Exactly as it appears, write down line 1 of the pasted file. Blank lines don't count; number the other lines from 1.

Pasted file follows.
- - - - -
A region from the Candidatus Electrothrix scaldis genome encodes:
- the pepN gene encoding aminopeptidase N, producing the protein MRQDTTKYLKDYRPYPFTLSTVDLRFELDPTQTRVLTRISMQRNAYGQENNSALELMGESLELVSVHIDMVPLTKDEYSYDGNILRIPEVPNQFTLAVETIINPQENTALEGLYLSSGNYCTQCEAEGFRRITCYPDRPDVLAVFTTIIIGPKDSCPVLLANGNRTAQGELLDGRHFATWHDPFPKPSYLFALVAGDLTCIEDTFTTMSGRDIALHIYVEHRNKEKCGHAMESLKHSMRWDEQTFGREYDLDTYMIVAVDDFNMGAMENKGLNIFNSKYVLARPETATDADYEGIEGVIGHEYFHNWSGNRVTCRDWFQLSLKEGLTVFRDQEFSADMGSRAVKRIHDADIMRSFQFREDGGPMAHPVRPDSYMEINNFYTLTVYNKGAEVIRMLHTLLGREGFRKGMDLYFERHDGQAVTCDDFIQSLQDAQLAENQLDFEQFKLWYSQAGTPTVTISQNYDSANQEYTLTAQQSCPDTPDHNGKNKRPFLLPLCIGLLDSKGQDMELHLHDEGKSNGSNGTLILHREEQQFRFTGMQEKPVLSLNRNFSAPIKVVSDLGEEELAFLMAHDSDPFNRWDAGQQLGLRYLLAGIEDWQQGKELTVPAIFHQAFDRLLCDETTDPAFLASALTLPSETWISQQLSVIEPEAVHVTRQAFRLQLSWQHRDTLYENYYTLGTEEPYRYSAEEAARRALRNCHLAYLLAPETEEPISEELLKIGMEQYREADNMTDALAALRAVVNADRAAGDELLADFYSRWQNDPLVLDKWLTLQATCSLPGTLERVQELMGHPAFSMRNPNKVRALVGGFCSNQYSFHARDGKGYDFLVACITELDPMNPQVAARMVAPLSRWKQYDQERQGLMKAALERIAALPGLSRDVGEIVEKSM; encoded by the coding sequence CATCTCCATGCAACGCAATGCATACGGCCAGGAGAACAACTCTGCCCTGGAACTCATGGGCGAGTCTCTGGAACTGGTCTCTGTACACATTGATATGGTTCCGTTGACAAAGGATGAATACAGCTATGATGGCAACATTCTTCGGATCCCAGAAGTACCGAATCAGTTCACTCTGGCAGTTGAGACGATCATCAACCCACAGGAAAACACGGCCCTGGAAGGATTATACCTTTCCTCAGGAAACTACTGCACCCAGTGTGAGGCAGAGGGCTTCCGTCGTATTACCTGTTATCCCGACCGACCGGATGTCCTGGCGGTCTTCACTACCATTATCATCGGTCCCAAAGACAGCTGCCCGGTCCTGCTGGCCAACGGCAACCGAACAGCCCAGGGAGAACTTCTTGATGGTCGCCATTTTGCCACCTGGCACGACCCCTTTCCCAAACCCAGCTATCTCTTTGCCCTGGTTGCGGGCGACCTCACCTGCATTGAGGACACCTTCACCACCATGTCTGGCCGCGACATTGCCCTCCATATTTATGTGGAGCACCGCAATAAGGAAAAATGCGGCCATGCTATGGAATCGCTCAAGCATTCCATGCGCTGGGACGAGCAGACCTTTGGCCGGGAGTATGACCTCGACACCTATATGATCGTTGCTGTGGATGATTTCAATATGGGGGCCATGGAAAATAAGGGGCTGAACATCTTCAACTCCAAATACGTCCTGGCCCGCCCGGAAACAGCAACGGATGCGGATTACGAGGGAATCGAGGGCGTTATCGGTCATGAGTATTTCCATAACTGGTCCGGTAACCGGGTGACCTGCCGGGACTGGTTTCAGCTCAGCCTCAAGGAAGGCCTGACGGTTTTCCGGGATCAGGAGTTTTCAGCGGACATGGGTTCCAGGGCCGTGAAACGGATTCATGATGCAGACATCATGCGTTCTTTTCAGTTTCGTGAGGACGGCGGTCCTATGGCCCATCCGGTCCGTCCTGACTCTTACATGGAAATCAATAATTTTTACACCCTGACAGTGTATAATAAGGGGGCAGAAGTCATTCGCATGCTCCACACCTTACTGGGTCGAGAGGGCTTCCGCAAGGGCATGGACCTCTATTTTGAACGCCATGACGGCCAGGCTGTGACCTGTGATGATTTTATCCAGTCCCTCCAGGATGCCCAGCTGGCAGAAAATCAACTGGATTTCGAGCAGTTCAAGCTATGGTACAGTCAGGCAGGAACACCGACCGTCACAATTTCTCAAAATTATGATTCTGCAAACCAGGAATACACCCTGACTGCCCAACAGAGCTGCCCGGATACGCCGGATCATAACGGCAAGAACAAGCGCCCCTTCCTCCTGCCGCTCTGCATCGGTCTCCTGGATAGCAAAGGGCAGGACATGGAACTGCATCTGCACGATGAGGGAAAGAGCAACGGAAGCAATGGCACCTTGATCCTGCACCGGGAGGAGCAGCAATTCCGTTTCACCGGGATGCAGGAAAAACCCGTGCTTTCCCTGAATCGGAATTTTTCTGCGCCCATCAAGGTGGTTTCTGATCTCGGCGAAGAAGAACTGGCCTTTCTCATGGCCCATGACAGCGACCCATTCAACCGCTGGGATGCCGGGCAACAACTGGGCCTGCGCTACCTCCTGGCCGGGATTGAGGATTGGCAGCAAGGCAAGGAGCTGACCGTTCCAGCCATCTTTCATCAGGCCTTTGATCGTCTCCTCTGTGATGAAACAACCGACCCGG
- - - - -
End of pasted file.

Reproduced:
A region from the Candidatus Electrothrix scaldis genome encodes: